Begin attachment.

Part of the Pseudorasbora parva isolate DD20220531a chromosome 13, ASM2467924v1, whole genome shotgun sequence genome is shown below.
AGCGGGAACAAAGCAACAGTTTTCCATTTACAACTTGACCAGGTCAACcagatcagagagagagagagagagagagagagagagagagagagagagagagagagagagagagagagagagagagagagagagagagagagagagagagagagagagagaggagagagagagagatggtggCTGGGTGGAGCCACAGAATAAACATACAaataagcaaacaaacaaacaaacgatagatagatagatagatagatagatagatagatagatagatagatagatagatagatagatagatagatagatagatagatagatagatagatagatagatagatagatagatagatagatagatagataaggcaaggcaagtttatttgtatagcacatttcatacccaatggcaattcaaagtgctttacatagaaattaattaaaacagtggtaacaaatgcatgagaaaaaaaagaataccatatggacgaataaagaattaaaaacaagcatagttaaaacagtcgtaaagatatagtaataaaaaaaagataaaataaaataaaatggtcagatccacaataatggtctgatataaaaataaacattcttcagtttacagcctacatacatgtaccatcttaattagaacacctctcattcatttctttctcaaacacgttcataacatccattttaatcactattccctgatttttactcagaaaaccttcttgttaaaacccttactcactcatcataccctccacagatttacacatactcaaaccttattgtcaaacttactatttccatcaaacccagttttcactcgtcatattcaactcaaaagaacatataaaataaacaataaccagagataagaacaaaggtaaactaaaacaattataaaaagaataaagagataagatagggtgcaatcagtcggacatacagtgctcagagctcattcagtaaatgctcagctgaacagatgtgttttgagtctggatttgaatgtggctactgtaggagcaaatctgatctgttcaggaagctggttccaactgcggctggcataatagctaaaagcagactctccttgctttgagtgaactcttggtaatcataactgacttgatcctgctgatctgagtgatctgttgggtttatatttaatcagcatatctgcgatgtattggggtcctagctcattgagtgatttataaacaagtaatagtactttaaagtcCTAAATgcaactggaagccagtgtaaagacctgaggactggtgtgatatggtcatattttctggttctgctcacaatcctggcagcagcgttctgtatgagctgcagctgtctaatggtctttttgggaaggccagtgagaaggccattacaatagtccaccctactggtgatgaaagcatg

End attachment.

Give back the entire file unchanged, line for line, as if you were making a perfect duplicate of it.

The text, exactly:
Part of the Pseudorasbora parva isolate DD20220531a chromosome 13, ASM2467924v1, whole genome shotgun sequence genome is shown below.
AGCGGGAACAAAGCAACAGTTTTCCATTTACAACTTGACCAGGTCAACcagatcagagagagagagagagagagagagagagagagagagagagagagagagagagagagagagagagagagagagagagagagagagagagagagagagagagagagaggagagagagagagatggtggCTGGGTGGAGCCACAGAATAAACATACAaataagcaaacaaacaaacaaacgatagatagatagatagatagatagatagatagatagatagatagatagatagatagatagatagatagatagatagatagatagatagatagatagatagatagatagatagatagatagatagatagataaggcaaggcaagtttatttgtatagcacatttcatacccaatggcaattcaaagtgctttacatagaaattaattaaaacagtggtaacaaatgcatgagaaaaaaaagaataccatatggacgaataaagaattaaaaacaagcatagttaaaacagtcgtaaagatatagtaataaaaaaaagataaaataaaataaaatggtcagatccacaataatggtctgatataaaaataaacattcttcagtttacagcctacatacatgtaccatcttaattagaacacctctcattcatttctttctcaaacacgttcataacatccattttaatcactattccctgatttttactcagaaaaccttcttgttaaaacccttactcactcatcataccctccacagatttacacatactcaaaccttattgtcaaacttactatttccatcaaacccagttttcactcgtcatattcaactcaaaagaacatataaaataaacaataaccagagataagaacaaaggtaaactaaaacaattataaaaagaataaagagataagatagggtgcaatcagtcggacatacagtgctcagagctcattcagtaaatgctcagctgaacagatgtgttttgagtctggatttgaatgtggctactgtaggagcaaatctgatctgttcaggaagctggttccaactgcggctggcataatagctaaaagcagactctccttgctttgagtgaactcttggtaatcataactgacttgatcctgctgatctgagtgatctgttgggtttatatttaatcagcatatctgcgatgtattggggtcctagctcattgagtgatttataaacaagtaatagtactttaaagtcCTAAATgcaactggaagccagtgtaaagacctgaggactggtgtgatatggtcatattttctggttctgctcacaatcctggcagcagcgttctgtatgagctgcagctgtctaatggtctttttgggaaggccagtgagaaggccattacaatagtccaccctactggtgatgaaagcatg